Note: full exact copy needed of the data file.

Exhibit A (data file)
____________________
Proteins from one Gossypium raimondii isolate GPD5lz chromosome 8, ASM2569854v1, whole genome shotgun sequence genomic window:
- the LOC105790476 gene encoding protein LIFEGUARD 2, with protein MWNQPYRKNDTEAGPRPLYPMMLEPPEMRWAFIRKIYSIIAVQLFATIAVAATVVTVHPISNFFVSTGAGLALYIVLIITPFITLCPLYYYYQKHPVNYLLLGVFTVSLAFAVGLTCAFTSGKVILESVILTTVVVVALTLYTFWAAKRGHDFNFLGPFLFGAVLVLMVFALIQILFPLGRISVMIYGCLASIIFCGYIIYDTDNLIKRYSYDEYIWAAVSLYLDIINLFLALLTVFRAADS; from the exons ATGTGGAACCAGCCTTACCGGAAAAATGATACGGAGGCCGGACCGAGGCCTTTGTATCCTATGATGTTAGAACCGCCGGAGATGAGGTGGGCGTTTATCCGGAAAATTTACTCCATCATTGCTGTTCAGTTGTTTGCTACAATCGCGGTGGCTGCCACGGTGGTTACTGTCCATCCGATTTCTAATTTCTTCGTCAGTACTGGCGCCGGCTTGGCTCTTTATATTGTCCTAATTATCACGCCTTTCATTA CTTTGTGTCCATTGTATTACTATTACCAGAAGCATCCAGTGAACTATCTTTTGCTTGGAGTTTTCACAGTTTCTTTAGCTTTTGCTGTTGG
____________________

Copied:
Proteins from one Gossypium raimondii isolate GPD5lz chromosome 8, ASM2569854v1, whole genome shotgun sequence genomic window:
- the LOC105790476 gene encoding protein LIFEGUARD 2, with protein MWNQPYRKNDTEAGPRPLYPMMLEPPEMRWAFIRKIYSIIAVQLFATIAVAATVVTVHPISNFFVSTGAGLALYIVLIITPFITLCPLYYYYQKHPVNYLLLGVFTVSLAFAVGLTCAFTSGKVILESVILTTVVVVALTLYTFWAAKRGHDFNFLGPFLFGAVLVLMVFALIQILFPLGRISVMIYGCLASIIFCGYIIYDTDNLIKRYSYDEYIWAAVSLYLDIINLFLALLTVFRAADS; from the exons ATGTGGAACCAGCCTTACCGGAAAAATGATACGGAGGCCGGACCGAGGCCTTTGTATCCTATGATGTTAGAACCGCCGGAGATGAGGTGGGCGTTTATCCGGAAAATTTACTCCATCATTGCTGTTCAGTTGTTTGCTACAATCGCGGTGGCTGCCACGGTGGTTACTGTCCATCCGATTTCTAATTTCTTCGTCAGTACTGGCGCCGGCTTGGCTCTTTATATTGTCCTAATTATCACGCCTTTCATTA CTTTGTGTCCATTGTATTACTATTACCAGAAGCATCCAGTGAACTATCTTTTGCTTGGAGTTTTCACAGTTTCTTTAGCTTTTGCTGTTGG